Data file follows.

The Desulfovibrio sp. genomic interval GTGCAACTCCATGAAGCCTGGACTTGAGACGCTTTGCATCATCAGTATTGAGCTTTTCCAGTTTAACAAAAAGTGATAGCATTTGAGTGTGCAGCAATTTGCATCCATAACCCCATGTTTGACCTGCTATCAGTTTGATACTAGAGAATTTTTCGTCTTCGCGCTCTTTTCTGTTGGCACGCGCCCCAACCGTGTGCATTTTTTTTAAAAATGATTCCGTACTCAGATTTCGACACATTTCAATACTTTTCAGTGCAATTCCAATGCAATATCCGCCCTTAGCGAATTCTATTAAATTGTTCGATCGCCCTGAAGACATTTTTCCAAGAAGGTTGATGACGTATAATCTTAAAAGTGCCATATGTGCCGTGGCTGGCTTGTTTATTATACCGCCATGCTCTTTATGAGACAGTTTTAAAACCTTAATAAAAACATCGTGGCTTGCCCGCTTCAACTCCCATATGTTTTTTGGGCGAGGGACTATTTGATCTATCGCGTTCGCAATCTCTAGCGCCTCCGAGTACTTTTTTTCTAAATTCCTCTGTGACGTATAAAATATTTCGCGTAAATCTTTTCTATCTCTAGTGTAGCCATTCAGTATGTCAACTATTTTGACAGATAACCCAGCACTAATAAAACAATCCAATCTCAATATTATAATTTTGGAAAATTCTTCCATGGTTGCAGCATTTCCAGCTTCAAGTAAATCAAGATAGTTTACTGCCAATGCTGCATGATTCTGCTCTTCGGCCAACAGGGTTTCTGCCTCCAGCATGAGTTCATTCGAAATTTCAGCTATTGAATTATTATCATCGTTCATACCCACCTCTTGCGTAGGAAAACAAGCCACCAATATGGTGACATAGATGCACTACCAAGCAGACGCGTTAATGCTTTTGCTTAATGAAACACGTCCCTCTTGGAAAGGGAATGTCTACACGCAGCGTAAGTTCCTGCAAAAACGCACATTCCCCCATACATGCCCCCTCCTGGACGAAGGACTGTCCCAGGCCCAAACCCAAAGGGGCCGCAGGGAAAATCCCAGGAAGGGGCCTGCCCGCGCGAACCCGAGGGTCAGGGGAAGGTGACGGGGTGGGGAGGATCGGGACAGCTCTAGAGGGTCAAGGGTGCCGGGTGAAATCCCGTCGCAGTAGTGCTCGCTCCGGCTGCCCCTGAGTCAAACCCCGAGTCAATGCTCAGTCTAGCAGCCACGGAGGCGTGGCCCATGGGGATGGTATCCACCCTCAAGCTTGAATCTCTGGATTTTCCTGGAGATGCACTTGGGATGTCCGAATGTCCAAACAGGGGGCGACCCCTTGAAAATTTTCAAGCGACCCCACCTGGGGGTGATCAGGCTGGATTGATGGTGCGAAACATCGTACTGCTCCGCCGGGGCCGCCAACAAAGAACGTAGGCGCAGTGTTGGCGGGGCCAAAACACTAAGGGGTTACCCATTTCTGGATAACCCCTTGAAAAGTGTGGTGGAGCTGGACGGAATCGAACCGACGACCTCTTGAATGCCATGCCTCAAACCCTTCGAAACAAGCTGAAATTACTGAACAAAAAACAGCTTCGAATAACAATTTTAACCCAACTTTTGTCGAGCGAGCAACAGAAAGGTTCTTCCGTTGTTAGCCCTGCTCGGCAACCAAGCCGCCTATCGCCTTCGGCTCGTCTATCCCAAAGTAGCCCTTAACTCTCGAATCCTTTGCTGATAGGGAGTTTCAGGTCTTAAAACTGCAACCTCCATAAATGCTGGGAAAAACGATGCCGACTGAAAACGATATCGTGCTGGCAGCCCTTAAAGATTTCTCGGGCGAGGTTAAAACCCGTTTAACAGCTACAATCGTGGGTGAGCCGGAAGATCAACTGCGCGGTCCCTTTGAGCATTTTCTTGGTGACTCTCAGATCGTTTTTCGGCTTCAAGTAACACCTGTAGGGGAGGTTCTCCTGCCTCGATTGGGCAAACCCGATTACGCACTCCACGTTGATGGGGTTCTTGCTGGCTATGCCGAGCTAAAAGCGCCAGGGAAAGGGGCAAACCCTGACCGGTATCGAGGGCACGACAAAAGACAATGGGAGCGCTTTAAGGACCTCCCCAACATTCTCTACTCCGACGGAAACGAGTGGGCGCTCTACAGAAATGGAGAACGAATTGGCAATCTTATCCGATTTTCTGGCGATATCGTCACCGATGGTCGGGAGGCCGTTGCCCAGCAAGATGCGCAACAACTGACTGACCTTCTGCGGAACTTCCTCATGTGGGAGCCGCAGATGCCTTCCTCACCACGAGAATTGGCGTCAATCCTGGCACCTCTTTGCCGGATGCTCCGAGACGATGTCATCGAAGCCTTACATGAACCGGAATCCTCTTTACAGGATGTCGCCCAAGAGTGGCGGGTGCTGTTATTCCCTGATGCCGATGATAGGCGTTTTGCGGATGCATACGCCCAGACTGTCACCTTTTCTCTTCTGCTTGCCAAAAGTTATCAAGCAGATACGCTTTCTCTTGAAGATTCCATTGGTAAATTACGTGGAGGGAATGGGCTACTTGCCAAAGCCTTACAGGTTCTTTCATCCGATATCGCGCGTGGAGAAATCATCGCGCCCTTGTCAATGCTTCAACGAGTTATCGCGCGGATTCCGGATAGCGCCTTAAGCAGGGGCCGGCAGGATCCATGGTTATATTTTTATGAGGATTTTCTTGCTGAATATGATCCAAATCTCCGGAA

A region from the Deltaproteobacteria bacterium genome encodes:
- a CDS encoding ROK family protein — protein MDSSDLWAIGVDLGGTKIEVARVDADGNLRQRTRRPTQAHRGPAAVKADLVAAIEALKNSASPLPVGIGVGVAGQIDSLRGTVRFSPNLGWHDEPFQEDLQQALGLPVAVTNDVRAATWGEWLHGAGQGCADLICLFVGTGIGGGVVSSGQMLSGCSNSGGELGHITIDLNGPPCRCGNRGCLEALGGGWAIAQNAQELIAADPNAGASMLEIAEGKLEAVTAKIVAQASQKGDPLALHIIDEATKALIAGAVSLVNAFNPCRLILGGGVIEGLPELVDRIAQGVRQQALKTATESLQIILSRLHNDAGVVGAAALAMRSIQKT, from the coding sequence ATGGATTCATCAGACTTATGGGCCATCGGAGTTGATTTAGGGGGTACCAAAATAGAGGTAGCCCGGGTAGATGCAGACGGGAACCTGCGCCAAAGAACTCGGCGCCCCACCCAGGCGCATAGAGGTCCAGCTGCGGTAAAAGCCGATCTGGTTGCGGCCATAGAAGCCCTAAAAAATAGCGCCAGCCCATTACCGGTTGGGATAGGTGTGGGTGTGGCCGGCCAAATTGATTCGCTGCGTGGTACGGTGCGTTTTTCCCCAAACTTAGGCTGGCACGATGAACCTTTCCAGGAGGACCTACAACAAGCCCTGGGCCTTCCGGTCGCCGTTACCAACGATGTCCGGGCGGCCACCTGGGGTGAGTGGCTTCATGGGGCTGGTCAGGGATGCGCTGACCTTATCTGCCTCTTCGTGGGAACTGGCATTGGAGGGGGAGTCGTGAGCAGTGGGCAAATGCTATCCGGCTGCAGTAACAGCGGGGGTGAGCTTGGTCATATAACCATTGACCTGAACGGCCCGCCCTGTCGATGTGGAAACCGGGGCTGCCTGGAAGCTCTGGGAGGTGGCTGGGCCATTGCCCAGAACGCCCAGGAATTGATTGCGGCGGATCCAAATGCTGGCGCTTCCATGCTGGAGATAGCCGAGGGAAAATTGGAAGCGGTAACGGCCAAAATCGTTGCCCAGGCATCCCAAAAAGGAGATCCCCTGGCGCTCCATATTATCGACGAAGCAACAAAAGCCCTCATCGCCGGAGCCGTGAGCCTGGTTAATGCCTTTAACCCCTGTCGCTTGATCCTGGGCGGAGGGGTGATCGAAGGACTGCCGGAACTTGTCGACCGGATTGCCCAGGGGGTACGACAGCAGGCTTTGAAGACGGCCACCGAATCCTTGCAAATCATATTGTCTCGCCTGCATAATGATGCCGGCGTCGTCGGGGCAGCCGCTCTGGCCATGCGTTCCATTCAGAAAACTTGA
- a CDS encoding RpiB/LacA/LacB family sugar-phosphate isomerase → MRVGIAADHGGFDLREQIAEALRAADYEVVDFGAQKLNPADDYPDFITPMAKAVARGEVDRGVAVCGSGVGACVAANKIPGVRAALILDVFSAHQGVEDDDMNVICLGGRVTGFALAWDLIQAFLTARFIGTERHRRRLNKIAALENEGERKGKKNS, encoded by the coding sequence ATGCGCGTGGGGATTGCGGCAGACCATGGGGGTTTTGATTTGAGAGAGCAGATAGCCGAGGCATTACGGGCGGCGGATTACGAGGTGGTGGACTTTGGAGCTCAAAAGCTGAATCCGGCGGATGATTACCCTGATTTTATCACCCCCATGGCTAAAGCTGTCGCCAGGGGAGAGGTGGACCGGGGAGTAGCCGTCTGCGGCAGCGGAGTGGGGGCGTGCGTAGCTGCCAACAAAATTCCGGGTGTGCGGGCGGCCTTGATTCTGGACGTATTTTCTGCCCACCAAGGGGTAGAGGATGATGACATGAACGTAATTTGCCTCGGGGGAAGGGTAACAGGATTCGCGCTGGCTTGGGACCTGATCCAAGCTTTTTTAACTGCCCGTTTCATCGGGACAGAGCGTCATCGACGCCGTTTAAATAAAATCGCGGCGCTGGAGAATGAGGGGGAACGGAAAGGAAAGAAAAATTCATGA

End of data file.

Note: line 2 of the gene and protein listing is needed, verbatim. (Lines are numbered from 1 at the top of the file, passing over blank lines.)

A region from the Deltaproteobacteria bacterium genome encodes: